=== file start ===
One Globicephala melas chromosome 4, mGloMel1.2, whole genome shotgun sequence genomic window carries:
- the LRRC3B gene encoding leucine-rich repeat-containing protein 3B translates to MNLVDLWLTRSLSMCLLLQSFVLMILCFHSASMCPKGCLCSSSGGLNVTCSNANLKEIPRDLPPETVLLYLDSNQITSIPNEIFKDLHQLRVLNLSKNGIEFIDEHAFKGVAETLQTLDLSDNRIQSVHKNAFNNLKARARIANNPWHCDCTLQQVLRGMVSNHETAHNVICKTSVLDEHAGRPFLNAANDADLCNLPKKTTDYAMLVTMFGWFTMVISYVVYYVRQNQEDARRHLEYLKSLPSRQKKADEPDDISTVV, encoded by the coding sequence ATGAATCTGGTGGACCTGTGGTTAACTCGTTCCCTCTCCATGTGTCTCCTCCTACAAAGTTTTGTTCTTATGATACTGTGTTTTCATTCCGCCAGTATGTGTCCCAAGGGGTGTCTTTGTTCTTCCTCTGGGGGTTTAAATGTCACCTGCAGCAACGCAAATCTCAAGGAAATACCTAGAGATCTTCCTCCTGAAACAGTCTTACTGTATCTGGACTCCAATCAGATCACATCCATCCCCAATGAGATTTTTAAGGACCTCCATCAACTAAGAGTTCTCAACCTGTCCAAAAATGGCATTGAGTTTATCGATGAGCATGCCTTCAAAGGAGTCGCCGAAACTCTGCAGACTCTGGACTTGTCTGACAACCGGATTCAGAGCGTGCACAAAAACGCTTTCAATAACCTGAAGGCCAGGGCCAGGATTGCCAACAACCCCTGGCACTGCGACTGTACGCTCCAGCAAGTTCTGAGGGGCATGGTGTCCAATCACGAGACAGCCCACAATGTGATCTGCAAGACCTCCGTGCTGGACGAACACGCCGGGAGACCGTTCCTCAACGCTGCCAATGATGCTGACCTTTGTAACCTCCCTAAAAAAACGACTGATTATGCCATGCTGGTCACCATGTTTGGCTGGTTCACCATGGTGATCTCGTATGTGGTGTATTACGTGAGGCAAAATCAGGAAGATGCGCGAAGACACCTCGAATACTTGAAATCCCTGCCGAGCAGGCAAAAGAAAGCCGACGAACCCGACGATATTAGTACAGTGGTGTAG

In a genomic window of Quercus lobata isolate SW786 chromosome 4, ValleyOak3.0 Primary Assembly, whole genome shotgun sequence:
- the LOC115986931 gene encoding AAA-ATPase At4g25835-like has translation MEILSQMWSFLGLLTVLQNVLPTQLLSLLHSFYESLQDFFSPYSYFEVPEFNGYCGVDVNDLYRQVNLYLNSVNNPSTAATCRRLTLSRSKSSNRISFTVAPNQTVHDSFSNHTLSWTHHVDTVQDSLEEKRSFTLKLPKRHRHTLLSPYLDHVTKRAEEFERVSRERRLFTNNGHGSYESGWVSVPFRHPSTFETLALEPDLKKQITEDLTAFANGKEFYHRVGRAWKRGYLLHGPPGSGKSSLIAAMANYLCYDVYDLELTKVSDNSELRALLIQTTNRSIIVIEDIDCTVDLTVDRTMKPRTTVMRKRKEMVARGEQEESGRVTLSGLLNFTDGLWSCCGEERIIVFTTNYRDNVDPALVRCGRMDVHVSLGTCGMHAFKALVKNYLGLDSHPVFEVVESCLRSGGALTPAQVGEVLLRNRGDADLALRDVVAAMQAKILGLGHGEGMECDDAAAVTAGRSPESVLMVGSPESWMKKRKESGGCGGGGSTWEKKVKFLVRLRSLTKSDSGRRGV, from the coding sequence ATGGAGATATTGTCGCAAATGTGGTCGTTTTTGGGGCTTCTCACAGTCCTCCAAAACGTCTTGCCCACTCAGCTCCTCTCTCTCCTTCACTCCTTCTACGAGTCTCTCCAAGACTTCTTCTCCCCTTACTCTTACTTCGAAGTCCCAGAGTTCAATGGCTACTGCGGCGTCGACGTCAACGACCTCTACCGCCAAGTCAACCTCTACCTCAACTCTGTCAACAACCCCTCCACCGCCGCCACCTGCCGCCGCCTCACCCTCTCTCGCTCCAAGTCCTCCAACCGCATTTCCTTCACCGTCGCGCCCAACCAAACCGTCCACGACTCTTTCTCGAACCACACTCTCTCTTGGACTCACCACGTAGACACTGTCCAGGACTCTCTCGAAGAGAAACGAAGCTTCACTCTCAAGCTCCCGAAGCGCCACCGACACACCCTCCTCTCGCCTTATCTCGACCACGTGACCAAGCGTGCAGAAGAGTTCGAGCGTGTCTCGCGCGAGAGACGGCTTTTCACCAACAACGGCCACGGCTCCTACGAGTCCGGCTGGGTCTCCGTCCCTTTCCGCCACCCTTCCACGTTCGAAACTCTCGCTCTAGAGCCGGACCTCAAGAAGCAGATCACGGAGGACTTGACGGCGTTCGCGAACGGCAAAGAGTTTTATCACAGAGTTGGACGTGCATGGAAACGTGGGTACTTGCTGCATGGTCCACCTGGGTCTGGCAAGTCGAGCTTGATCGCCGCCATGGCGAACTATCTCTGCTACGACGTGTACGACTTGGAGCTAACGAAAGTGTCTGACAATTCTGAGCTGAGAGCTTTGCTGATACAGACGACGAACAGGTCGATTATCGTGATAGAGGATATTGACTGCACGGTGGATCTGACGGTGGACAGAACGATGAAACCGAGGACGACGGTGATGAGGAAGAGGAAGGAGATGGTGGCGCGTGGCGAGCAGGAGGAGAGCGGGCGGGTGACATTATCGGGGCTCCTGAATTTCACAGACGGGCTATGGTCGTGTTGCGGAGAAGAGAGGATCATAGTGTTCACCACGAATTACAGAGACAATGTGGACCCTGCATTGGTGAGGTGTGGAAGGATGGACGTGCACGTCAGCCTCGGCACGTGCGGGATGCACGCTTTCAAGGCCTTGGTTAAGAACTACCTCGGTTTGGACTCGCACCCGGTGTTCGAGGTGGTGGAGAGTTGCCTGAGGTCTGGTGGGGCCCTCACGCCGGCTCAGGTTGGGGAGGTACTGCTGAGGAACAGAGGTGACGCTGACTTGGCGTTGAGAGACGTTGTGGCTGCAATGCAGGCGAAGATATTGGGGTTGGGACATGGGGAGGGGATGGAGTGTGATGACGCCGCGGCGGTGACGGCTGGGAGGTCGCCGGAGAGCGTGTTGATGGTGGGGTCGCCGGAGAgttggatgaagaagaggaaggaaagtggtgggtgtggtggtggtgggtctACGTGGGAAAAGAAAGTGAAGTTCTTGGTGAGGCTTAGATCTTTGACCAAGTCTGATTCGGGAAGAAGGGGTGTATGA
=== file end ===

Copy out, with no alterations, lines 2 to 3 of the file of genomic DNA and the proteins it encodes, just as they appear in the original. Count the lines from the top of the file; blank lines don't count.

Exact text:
- the LRRC3B gene encoding leucine-rich repeat-containing protein 3B translates to MNLVDLWLTRSLSMCLLLQSFVLMILCFHSASMCPKGCLCSSSGGLNVTCSNANLKEIPRDLPPETVLLYLDSNQITSIPNEIFKDLHQLRVLNLSKNGIEFIDEHAFKGVAETLQTLDLSDNRIQSVHKNAFNNLKARARIANNPWHCDCTLQQVLRGMVSNHETAHNVICKTSVLDEHAGRPFLNAANDADLCNLPKKTTDYAMLVTMFGWFTMVISYVVYYVRQNQEDARRHLEYLKSLPSRQKKADEPDDISTVV, encoded by the coding sequence ATGAATCTGGTGGACCTGTGGTTAACTCGTTCCCTCTCCATGTGTCTCCTCCTACAAAGTTTTGTTCTTATGATACTGTGTTTTCATTCCGCCAGTATGTGTCCCAAGGGGTGTCTTTGTTCTTCCTCTGGGGGTTTAAATGTCACCTGCAGCAACGCAAATCTCAAGGAAATACCTAGAGATCTTCCTCCTGAAACAGTCTTACTGTATCTGGACTCCAATCAGATCACATCCATCCCCAATGAGATTTTTAAGGACCTCCATCAACTAAGAGTTCTCAACCTGTCCAAAAATGGCATTGAGTTTATCGATGAGCATGCCTTCAAAGGAGTCGCCGAAACTCTGCAGACTCTGGACTTGTCTGACAACCGGATTCAGAGCGTGCACAAAAACGCTTTCAATAACCTGAAGGCCAGGGCCAGGATTGCCAACAACCCCTGGCACTGCGACTGTACGCTCCAGCAAGTTCTGAGGGGCATGGTGTCCAATCACGAGACAGCCCACAATGTGATCTGCAAGACCTCCGTGCTGGACGAACACGCCGGGAGACCGTTCCTCAACGCTGCCAATGATGCTGACCTTTGTAACCTCCCTAAAAAAACGACTGATTATGCCATGCTGGTCACCATGTTTGGCTGGTTCACCATGGTGATCTCGTATGTGGTGTATTACGTGAGGCAAAATCAGGAAGATGCGCGAAGACACCTCGAATACTTGAAATCCCTGCCGAGCAGGCAAAAGAAAGCCGACGAACCCGACGATATTAGTACAGTGGTGTAG

In a genomic window of Quercus lobata isolate SW786 chromosome 4, ValleyOak3.0 Primary Assembly, whole genome shotgun sequence: